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Did You Know?

  • There are over 300 million guns owned in the U.S., by far the highest rate in the world? Yemen is second, with half the rate of the U.S.

  • Sec. 53a-8b of CT General Statutes hold persons who illegally transfer guns to prohibited users equally guilty of the crime committed by the prohibited user?

    Here is the statute in relevant part:
    A person who sells, delivers or provides any firearm …..to another person to engage in conduct which constitutes an offense knowing or under circumstances in which he should know that such other person intends to use such firearm in such conduct shall be criminally liable for such conduct and shall be prosecuted and punished as if he were the principal offender.

Gun Facts

  • According to the New England Journal of Medicine: a gun in the home is 43 times more likely to be used against a member of the household than against an intruder.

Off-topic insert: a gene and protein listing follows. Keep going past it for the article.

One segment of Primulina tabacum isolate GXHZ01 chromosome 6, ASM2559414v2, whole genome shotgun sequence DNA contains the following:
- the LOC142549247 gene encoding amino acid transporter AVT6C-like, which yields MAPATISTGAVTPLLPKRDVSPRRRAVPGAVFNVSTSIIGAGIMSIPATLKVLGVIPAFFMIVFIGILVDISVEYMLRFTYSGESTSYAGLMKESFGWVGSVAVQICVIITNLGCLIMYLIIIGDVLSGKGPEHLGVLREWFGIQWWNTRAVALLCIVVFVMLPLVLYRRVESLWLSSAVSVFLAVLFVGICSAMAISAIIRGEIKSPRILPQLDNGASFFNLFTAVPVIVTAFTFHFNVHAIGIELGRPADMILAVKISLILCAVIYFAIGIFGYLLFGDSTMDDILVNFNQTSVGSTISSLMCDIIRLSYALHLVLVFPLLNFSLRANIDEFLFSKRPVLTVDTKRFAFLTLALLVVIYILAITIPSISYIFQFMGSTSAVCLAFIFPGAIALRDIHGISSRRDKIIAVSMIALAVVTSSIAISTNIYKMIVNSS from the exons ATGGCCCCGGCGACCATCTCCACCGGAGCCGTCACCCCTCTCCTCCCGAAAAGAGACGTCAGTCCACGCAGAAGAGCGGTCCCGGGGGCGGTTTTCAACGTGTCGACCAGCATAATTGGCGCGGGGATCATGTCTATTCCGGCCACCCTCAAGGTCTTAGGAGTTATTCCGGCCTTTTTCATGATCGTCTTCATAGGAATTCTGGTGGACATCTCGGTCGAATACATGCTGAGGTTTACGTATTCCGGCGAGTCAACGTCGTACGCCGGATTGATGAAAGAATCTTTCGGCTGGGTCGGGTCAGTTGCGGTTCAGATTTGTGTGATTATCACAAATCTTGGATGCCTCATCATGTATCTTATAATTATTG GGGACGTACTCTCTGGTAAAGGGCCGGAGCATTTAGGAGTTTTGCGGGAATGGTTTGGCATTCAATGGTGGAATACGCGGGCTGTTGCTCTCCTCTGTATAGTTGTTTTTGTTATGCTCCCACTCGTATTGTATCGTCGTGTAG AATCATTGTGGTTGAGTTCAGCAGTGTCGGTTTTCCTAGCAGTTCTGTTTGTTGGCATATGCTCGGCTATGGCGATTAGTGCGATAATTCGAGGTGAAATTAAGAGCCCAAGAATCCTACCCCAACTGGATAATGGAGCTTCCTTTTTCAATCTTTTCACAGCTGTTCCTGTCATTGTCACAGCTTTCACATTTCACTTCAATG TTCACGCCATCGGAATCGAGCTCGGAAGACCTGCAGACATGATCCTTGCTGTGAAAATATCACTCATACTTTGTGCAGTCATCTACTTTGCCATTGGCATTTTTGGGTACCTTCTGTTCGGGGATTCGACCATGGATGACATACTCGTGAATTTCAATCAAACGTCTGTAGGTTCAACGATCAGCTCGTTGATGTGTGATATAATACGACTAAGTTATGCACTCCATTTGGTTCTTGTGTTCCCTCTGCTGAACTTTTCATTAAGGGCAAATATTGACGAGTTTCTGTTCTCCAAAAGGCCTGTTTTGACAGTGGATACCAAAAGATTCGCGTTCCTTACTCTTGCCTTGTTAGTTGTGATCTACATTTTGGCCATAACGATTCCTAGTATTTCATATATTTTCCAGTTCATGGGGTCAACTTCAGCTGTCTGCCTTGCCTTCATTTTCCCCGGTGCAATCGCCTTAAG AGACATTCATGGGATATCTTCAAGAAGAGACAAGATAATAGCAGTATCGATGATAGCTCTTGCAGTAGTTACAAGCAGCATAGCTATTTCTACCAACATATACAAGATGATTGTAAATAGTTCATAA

• According to federal data released by the Bureau of Alcohol, Tobacco, and Firearms for fiscal year 2007, gun dealers “lost” an average of at least 82 firearms every day, totaling more than 30,000 firearms unaccounted for in dealers inventory in fiscal year 2007. (Source: Brady Center Newsletter).

  • According to the U.S. Department of Justice, between February 29, 1994 and December 31, 2005, federal and state law enforcement officials prevented 1.36 million gun sales to convicted felons and other prohibited purchasers as a result of background checks.

  • In 2005, there were 30,694 gun-related deaths - 84 people each day; 187 of those killed were in Connecticut - 1 person every 2.1 days. (7)

  • US gun death declined between 1993-2000, but in 2005 was at it's highest level since 1998. (8)

  • Firearms are used in over 2,000 crimes every year in Connecticut. (12)

  • African Americans comprise approximately 9% of CT's population, but account for 37% of all firearm-related injuries treated in hospitals. (1)

  • Most women are killed by their intimate partners and over two-thirds are killed by guns. (2)

  • About 35% of U.S. homes have at least one firearm. If there is a gun in her home, a woman is five times more likely than other women to become a victim of domestic homicide. (3)